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October 14, 2005.

JAMES R. DALTON, et. al, Plaintiffs,
GENERAL MOTORS CORP., et. al, Defendants.

The opinion of the court was delivered by: STANLEY CHESLER, District Judge


This matter comes before the Court on a motion by the defendants, General Motors Corporation, and defendants Madaras, Romero, Doss, Chrzanowski, Powell, Wesley, and Gerosa (hereinafter "Defendants") for partial summary judgment against plaintiff Richard R. Dalton. [Docket Entry No. 5.] Defendants argue Mr. Dalton's claims against them are barred by a release agreement he signed in February of 2002.

By letter dated September 23, 2005, after the instant motion had been fully briefed and argued, plaintiffs' counsel requested leave (1) to withdraw the Affidavit of James R. Dalton submitted in connection with this motion; (2) to withdraw Mr. Dalton as proposed class representative without prejudice to any of his claims as a member of the putative class or otherwise; or, alternatively, (3) to file a motion to withdraw as counsel for Mr. Dalton. [Docket Entry No. 52.] As explained below, summary judgment is proper against Mr. Dalton whether or not Mr. Dalton's affidavit is considered. The Court, therefore, allows Mr. Dalton to withdraw his affidavit*fn1 but discusses below why summary judgment would be proper even if he did not. The withdrawal of Mr. Dalton's affidavit leaves no record evidence in opposition to the Defendants' motion and, therefore, the Court GRANTS summary judgment in favor of the Defendants and against Mr. Dalton. Moreover, the Court will allow the plaintiffs to withdraw Mr. Dalton as proposed class representative and allow Mr. Dalton to withdraw, without prejudice, his claims that are not subject to the Release Agreement on the condition that he remains amenable to discovery in this case as if he were a party. During a teleconference with the Court on October 12, 2005, plaintiffs' counsel sought to be relieved as counsel to Mr. Dalton the extent they might be obligated to continue to represent him in connection with ongoing discovery. The Court granted plaintiffs' counsel's request subject to certain conditions outlined in the Order issued on the date hereof. The Court now turns to its analysis of Defendants' motion for summary judgment, had Mr. Dalton's affidavit not been withdrawn.


  This case arises from commercial arrangements between a putative class of automobile dealers who entered into dealership agreements with defendant General Motors ("GM"). Mr. Dalton is a proposed representative of the putative class. The instant motion is limited to Mr. Dalton's claims.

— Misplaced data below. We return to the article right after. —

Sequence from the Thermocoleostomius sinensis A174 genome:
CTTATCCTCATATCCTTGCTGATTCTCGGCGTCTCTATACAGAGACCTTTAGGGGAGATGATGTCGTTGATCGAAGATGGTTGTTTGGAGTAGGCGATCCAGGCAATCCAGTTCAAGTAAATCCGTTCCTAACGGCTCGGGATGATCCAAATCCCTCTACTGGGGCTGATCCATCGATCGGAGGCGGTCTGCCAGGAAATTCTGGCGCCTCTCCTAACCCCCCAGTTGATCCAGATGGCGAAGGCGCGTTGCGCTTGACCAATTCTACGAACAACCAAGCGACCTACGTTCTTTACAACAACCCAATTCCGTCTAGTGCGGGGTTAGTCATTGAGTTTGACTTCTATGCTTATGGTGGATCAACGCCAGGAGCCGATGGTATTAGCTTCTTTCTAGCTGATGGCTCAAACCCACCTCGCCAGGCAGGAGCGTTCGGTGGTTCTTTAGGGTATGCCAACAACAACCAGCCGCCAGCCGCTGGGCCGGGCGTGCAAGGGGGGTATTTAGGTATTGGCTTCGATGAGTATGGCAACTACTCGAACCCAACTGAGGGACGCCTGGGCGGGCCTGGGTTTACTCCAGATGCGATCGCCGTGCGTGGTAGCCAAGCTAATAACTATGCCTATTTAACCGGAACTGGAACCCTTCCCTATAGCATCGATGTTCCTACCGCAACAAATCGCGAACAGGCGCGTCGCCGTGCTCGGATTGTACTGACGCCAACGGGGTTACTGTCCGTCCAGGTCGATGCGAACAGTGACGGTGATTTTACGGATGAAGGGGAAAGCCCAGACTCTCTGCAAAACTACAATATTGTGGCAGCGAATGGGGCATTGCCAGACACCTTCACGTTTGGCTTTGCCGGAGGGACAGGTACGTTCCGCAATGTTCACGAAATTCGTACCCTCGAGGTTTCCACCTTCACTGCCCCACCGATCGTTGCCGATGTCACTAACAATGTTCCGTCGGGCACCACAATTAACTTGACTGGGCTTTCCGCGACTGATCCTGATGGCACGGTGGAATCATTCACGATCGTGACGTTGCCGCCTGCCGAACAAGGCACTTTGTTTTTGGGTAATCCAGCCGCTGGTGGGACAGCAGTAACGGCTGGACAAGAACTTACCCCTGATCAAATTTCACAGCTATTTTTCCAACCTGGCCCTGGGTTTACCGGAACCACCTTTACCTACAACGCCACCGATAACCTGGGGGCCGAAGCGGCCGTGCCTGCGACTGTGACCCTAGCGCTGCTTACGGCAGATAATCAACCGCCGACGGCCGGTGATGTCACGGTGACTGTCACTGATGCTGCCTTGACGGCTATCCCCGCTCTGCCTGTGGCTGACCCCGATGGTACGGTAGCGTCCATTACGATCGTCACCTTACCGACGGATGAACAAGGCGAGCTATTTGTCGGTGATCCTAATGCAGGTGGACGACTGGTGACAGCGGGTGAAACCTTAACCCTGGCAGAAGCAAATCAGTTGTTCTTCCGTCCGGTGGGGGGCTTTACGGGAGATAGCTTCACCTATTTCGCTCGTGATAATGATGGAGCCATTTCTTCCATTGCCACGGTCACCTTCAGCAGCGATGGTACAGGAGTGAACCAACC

It appears from the record that GM approached Mr. Dalton in 1996 about entering into an agreement to form Trenton Chevrolet, Inc., d/b/a Princeton Chevrolet (the "Dealer Company"), to acquire the assets of Cahill Chevrolet, Inc. and operate a GM dealership at facilities located at 1100 Spruce Street, Lawrenceville. (Affidavit of Richard R. Dalton ("Dalton Aff") at para. 2; Complaint at para. 160-161.) GM represented that the new dealership had a potential earnings of $300,000 per year, a new dealership location would be forthcoming within a year of Cahill Chevrolet's closing, and construction of the new dealership would be finished within two to three years. (Dalton Aff. at para. 2.) Mr. Dalton stated he was not provided with financial data, GM assessments or studies, or environmental studies for Cahill Chevrolet before closing on the dealership. (Id. at para. 2.) To consummate the dealership agreement, Mr. Dalton signed a Buy-Sell Agreement, Shareholder's Agreement, Corporate By-laws, and Certificate of Incorporation, which Mr. Dalton stated were prepared by GM and not negotiable or negotiated in any way by Mr. Dalton. (Id. at para. 4.)

  According to the Dealer Company formation documents, GM invested a $750,000 in exchange for 7,500 shares of preferred stock, and donated an additional $500,000 in capital to the Dealer Company. (Mozingo Aff., para. 5 & Exh. A at I.1.2.) Mr. Dalton invested $200,000 in the dealership in exchange for 21% of the common stock, (Dalton Aff. at para. 5), and granted GM the right to buy his stock at book value if the Dealer Company suffered losses exceeding $190,000, (Mozingo Aff., Exh. A, para. III.3.1(e)).

  Mr. Dalton claims that GM made misrepresentations to induce him to buy into the Dealer Company. First, Mr. Dalton claims that GM failed to advise him that Edward Cahill, the dealer principle of Cahill Chevrolet and owner of the property on which the Dealer Company operated, suffered a loss of a half million dollars per year. (Dalton Aff. at para. 6.) Second, Mr. Dalton claims he discovered that Mr. Cahill had filed for bankruptcy two days before he closed on the Dealer Company. (Id.) Third, Mr. Dalton claims he discovered that, before Mr. Dalton closed on the Dealer Company, Mr. Cahill sold many of the predecessor dealership's vehicles without remitting proceeds to GM, and filed a lawsuit against GM that settled for undisclosed terms. (Id. at para. 7.) Fourth, Mr. Dalton claims he discovered environmental problems with the property on which the Dealer Company operated. (Id. at para. 8.) Although Mr. Dalton advised the board of directors of the Dealer Company that the new entity did not cause the contamination, GM-appointed board members required Mr. Dalton to pay for remediation. (Id. at para. 9.) Mr. Dalton stated that GM representatives told him GM would advance the clean up cost, but then GM treated the advance as a capital advance, which he claims "water[ed] down" his interest and increased the buyout price of GM's preferred stock. (Id.)

  Mr. Dalton withheld rent from Mr. Cahill to offset the costs of the environmental cleanup. (Id. at para. 10.) Mr. Cahill sued the dealership to recover the rent and GM, through its agents on the board of directors of Trenton Chevrolet, Inc., settled for undisclosed terms. (Id.) The Dealer Company never received proceeds from the settlement and continued to bear the cost of the cleanup. (Id.) Mr. Dalton stated that after the settlement, GM told him to pay for the clean-up initially and that it would repay the Dealer Company. (Id. at para. 11.) He stated "I was then ordered to expense the clean-up costs as a capital expenditure," which he claims had the effect of decreasing his percentage of ownership in the Dealer Company, and thus his percentage of the profits. (Id.)